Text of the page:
SERVICE NO: 3069
YEAR OF BIRTH: 1891
PLACE OF BIRTH: Mirranatwa
DATE OF ENLISTMENT: 3 August 1915
PLACE OF ENLISTMENT: Melbourne
AGE AT ENLISTMENT: 24
UNIT: 53rd Battalion (late 24th Battalion, 7th Reinforcement)
EMBARKED: 26 November 1915
TROOP SHIP: HMAT A73 Commonwealth
FATE: Killed in Action – 4 December 1916 – France
George Dark was a son of Arthur John Dark and Mary Jane Ford of Mirranatwa. He attended the Mirranatwa School and later played football for Mirranatwa. On 20 July 1915, George’s brothers Albert and Oliver enlisted in Melbourne. Three weeks later, George followed them to Melbourne and enlisted himself. The following month on 18 September, a send-off was held at Mirranatwa for five local men, including the three brothers Albert, George and Oliver Dark.
Albert Dark was the first of the brothers to leave Australia, departing on 26 October 1915 with the 13th Light Horse Regiment. On 22 November 1915, Oliver Dark was found medically unfit and discharged, leaving George who left four days later with the 24th Battalion. On arrival in Egypt, George transferred to 8th Battalion on 24 February 1916. He was soon sick with mumps and spent ten days in hospital in March before transferring to the 13th Light Horse Regiment. The two brothers, George and Albert were reunited.
Later in the year, the Dark brothers arrived in France with the 1st Light Horse Training Regiment to reinforce 1st Battalion, arriving on 1 October 1916. By the end of the month, George and Albert had transferred to the 53rd Battalion and were soon at the Somme near Mametz before moving on to Montauban by the end of November. They were with the 11th Platoon of C Company and on the night of 4 December, the brothers were with a picket guarding the railhead of the ANZAC Light Railway somewhere between Trones Wood and Delville Wood.
George and Albert were sitting in a dugout with several other men when a shell hit. Several men were killed instantly, including George Dark. Albert Dark was severely wounded and was taken to a clearance station. Meanwhile, George was buried in the field near Delville Wood and a cross placed on his grave. Albert never regained consciousness and died of his wounds on 5 December 1916. He was buried at the nearby Bernafay Wood Cemetery.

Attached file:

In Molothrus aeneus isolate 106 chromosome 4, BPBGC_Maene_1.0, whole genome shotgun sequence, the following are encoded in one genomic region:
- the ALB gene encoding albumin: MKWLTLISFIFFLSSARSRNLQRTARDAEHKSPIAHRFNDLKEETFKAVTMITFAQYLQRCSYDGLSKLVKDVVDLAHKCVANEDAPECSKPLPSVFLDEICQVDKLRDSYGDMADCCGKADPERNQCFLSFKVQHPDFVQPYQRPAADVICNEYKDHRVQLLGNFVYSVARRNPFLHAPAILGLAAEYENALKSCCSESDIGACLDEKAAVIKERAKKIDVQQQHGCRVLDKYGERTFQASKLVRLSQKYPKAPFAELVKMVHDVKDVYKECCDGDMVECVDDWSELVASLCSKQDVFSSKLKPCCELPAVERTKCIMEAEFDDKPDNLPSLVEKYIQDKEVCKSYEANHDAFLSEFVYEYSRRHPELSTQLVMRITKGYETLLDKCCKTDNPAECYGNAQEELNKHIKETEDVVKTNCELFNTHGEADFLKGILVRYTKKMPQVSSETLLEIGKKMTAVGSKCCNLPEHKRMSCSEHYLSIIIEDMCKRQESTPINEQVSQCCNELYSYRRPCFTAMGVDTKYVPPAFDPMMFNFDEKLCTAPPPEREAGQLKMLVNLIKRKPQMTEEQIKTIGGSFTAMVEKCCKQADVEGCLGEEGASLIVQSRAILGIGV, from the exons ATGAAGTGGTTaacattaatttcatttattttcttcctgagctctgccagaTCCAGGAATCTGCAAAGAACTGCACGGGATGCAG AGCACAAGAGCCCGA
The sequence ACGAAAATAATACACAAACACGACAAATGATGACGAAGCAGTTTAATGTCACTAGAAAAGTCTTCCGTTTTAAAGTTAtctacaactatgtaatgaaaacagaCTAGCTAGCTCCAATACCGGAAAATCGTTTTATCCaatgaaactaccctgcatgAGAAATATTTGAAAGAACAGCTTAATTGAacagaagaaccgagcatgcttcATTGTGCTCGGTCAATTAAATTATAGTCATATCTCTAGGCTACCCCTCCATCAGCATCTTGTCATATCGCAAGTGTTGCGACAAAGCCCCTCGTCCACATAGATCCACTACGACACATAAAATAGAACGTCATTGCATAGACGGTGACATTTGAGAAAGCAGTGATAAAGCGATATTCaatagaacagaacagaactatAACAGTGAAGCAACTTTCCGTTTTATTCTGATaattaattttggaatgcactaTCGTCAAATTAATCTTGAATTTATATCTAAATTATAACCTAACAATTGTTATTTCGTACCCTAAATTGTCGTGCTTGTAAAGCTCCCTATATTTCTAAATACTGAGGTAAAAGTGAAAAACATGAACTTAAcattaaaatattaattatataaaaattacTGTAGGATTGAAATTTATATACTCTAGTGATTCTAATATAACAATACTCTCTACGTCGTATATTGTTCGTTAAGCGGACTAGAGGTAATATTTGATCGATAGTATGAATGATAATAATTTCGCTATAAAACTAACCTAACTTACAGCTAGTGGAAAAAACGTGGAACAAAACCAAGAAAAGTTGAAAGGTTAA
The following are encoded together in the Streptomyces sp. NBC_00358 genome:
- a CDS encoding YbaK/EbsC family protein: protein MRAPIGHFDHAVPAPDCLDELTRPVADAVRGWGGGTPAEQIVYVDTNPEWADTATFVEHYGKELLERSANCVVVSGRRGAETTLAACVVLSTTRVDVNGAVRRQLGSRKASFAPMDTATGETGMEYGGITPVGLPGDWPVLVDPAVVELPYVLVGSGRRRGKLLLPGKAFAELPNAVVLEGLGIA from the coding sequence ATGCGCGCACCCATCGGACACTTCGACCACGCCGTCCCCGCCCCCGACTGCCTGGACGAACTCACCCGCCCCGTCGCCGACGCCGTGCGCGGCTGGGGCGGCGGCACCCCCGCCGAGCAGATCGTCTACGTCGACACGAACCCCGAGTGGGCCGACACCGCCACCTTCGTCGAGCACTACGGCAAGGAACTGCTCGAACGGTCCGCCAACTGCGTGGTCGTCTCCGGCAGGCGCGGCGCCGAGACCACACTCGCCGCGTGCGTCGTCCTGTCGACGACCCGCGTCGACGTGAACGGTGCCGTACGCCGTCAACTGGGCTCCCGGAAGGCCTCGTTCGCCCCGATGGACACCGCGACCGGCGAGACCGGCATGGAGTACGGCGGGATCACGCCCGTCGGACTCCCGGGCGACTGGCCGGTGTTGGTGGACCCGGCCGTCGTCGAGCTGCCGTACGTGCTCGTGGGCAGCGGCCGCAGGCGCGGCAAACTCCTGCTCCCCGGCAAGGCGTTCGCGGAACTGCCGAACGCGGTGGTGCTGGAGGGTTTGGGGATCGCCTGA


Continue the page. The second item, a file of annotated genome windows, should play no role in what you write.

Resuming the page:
In the first week of January 1917, the Darks heard George was dead and Albert wounded, then news came through Albert had also died. The first report in the Hamilton Spectator summed up the mood at the time of George’s death, so to have the news of Albert so soon afterwards would have darkened the gloom.
The death of young George Dark cast a heavy gloom over the whole district, and widespread sympathy is expressed for his parents. He was one if not the most promising young men in the district, a typical specimen of the Australian pioneer, quiet, thoughtful, and unassuming, of sterling worth and genial disposition, a straight sport, and a first class all round athlete. The loss of such men as George Dark will be felt throughout Australia when the great war will have become current history. (Hamilton Spectator 4 February 1917)
The boys’ mother Mary Dark heard from the Defence Department about her sons’ burials. They were able to report of Albert’s burial in a Military Cemetery, however George’s body was never retrieved and he remains buried somewhere near Deville Wood.
Two years after the death of Dark brothers, their family place an “In Memorium” notice in the Hamilton Spectator.
A tree was planted for George Dark along Hamilton’s Anzac Avenue.